That day in that bathroom pounding in the floor somewhere inside of me I think I thought I lost the right to ever speak again. I believed that my words were too damaging to others and that the truth that I knew was too toxic for others to hear. So I found a safe place to write. Here on this blog where no one had to know who I was, where I was, and they could choose to read or not to read and I didn’t have to look at them and know the choice that they made or experience their judgment about what I had said.

But I do not believe that God will have me be silent forever on an anonymous blog. I am learning how to speak again ever so slowly. I am learning that others are trustworthy to tell my story to. Healing takes time. Piece by piece, I have been able to give back to God my life that came crashing down. He has breathed life into my lungs. He is giving me words to speak again. I am so very thankful.

Please know that if abuse has somehow stolen your voice, you can speak again. Your words matter, especially to God.

Yesterday, in my despair over still being too afraid to speak, I thought about making the pain go away again. I wondered if I was destined to always make bad choices, to trust the wrong people, to be toxic to others lives. I considered for a moment returning to that life. At least the pain went away temporarily there. At least I didn’t have to think so much about what I needed to say. I cried out in anger and frustration to God. And He heard. His kindness and compassion flooded my soul. He knew my pain only too well. He told me it was OK and He loved me in return.

Even if you haven’t found anyone that you have felt safe enough to talk to, please know that God wants to hear what you have to say. He longs to show us compassion. He prays for us when we cannot speak the words. He keeps our tears in His bottle. He longs to wipe away all of our tears.

We can trust Him with our words.

So now there is no condemnation for those who belong to Christ Jesus.
Romans 8:1 NLT

Something Real

I wholeheartedly agree that it’s better to be out of church than in the wrong one.

I just finished reading Girl at the End of the World by Elizabeth Ester. Before I purchased this book, I didn’t have any idea how beneficial and encouraging it would be to me as a survivor of spiritual abuse. I did not know how similar our stories would be. Though Elizabeth grew up in a very legalistic cult called The Assembly in California, and I experienced abuse from a mainline denomination that puts a lot of emphasis on grace and not legalism, the effects of spiritual abuse that I have had are much the same as those Elizabeth experienced coming out of a cult. Her story was a huge comfort to me, and if you haven’t read it I highly recommend it. There is also a Ted Talk Why I Left an Evangelical Cult given by her sister, Dawn Smith, that is very encouraging. I’m amazed by the resilience of these women, and hope that I can one day experience the freedom to share openly about my own spiritually abusive situation without feeling so much fear of rejection. Elizabeth and Dawn have let me know that it is possible to get to the other side of spiritual abuse and offer hope and healing to others. I believe that one day my day will come, but I also know that right now it’s ok to be where I am in the healing process, and blogging anonymously here. No matter where you are in the process of healing, please know it’s ok, too.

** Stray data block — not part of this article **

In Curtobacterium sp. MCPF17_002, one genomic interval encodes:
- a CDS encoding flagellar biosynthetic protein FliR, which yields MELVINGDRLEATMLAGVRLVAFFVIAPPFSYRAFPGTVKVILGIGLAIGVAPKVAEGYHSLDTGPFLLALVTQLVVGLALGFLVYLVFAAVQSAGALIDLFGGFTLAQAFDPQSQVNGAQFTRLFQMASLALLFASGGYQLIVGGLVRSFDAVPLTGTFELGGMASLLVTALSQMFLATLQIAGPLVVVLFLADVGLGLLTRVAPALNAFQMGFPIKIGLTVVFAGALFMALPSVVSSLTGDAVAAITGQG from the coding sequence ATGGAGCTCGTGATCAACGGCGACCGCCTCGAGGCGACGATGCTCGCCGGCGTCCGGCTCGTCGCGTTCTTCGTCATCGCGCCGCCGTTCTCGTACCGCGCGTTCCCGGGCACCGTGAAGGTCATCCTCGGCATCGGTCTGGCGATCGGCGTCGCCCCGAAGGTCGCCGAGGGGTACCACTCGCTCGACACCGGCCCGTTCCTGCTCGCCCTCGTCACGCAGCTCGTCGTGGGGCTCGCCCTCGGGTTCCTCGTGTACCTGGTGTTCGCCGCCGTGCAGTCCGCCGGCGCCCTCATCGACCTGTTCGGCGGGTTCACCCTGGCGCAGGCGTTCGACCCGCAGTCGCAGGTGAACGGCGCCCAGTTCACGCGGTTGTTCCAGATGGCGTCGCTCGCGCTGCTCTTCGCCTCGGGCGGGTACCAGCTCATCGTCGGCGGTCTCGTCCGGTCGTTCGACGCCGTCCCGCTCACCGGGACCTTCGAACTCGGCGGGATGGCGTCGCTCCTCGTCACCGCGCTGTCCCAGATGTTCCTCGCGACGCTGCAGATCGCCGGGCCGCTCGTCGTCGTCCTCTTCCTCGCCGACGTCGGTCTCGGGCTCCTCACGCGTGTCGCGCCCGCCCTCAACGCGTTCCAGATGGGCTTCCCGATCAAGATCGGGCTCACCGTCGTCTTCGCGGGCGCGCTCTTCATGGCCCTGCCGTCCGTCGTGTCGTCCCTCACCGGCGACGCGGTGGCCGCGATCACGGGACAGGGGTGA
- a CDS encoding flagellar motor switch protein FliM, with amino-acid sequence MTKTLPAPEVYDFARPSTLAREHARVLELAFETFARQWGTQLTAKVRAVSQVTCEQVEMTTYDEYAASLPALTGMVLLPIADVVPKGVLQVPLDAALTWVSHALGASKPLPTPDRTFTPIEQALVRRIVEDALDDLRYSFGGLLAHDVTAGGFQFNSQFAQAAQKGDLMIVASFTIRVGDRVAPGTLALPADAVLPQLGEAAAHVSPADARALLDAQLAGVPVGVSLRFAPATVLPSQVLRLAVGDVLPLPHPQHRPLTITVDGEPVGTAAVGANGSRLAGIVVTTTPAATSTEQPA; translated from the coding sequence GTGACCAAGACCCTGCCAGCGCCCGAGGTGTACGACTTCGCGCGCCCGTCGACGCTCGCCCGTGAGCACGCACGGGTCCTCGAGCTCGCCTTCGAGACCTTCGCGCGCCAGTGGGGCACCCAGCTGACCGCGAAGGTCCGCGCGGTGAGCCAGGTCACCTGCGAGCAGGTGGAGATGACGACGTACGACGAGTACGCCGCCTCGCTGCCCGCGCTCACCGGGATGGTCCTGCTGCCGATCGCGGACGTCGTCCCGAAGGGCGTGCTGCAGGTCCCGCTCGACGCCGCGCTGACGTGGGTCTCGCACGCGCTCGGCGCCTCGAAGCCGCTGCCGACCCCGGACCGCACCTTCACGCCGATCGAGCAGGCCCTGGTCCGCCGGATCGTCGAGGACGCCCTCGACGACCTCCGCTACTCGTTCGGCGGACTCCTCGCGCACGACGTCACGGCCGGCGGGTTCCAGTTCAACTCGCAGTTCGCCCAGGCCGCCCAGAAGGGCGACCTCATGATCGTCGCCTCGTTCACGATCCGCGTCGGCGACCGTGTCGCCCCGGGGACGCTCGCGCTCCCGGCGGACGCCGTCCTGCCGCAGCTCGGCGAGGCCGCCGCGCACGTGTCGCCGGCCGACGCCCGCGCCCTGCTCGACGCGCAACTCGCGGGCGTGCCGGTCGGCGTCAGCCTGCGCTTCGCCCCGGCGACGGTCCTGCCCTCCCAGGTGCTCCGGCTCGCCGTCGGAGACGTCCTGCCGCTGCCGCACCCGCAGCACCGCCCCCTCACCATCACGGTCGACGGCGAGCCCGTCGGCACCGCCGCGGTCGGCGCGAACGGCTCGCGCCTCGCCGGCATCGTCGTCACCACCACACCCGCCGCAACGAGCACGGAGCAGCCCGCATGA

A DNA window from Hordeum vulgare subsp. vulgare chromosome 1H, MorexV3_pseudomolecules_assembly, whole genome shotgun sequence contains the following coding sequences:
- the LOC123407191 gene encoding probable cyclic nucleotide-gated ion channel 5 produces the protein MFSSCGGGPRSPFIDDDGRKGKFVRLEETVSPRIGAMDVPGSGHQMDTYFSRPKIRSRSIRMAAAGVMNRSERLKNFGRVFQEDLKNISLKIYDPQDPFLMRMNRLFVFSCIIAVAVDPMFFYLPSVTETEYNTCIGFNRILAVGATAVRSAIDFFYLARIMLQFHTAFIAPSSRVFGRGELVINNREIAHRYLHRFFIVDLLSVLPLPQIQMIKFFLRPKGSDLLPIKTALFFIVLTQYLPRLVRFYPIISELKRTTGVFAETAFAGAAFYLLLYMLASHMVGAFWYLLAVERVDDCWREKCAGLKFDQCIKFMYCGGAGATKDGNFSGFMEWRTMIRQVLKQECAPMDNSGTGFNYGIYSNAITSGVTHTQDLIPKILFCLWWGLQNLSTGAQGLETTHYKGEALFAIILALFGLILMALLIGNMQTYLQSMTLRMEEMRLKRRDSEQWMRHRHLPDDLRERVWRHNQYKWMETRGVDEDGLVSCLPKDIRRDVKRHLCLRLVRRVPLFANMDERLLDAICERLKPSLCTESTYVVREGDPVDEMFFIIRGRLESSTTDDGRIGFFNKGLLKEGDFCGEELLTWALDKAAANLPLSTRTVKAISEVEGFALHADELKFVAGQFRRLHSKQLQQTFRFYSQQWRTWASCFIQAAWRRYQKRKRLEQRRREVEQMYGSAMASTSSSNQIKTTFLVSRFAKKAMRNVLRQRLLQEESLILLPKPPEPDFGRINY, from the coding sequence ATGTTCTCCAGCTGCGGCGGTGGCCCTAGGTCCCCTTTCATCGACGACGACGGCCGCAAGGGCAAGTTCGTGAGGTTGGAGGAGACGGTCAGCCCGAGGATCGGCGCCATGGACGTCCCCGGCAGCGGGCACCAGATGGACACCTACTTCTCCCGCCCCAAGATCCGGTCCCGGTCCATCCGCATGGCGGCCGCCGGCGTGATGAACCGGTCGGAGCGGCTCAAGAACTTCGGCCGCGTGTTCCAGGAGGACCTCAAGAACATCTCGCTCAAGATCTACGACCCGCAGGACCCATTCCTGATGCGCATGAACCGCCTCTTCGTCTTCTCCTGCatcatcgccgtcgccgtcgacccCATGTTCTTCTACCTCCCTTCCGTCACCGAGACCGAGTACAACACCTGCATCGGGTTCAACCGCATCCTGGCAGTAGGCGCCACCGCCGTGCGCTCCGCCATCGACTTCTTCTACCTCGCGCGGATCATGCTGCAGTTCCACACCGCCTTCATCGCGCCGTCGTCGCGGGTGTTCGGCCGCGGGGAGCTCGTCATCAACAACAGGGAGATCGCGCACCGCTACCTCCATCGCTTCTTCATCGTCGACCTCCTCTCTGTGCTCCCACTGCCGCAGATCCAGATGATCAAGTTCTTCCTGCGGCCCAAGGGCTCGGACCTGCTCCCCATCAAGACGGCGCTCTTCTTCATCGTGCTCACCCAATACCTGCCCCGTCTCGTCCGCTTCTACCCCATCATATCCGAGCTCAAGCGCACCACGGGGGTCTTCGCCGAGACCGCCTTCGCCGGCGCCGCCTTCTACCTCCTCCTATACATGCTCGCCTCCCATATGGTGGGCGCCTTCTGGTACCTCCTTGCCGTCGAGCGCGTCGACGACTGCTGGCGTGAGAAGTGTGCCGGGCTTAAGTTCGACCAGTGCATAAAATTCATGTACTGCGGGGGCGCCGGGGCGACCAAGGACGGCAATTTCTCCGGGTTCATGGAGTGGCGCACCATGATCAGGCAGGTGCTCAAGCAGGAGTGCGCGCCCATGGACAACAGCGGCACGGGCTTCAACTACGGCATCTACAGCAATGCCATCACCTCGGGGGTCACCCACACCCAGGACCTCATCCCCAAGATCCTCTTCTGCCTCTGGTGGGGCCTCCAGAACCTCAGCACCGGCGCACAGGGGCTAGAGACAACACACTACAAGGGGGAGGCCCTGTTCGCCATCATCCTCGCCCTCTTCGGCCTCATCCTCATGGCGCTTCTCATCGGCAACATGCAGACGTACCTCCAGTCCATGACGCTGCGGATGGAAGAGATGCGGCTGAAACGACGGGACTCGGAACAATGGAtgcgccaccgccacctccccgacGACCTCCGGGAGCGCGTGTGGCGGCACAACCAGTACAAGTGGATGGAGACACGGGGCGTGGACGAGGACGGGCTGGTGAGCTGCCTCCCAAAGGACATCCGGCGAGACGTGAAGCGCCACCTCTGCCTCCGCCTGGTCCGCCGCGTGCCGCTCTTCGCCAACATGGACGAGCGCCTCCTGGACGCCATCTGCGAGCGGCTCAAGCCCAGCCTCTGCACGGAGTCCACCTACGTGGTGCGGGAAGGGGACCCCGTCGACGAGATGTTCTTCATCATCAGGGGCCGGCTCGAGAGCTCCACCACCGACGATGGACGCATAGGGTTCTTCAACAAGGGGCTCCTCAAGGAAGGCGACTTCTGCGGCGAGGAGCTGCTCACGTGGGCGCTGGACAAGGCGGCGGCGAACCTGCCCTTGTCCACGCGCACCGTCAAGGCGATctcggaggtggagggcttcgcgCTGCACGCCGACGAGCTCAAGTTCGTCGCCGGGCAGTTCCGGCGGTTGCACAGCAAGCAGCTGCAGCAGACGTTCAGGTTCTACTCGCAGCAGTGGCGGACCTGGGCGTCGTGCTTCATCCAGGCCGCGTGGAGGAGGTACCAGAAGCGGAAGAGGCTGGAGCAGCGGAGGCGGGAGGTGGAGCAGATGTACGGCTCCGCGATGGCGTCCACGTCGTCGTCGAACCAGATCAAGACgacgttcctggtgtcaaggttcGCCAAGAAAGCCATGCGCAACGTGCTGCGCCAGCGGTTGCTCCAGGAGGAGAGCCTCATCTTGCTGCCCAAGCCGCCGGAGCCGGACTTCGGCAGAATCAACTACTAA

Elizabeth describes her struggles in the book with severe anxiety at church. Like us, her and her husband tried attending church not long after they both left the cult. After much mental anguish, Elizabeth was encouraged by her counselor to take a break from attending church to give herself time to heal.

We, too, have struggled so much the past three years with attending church. My husband and I have visited eight different churches since leaving our abusive church, three we stayed at for a significant period of time time, five we visited once and never went back. We stayed out of church for several months and always felt like something was missing from our lives. We’ve consistently listened to podcasts associated with Keylife Network, because of their consistent emphasis on God’s freedom, grace and love. They have been a lifeline to us. But we have continued to feel that there is something missing from our lives, and we have come to realize it’s less about church attendance and more about relationships with people who truly desire to know God.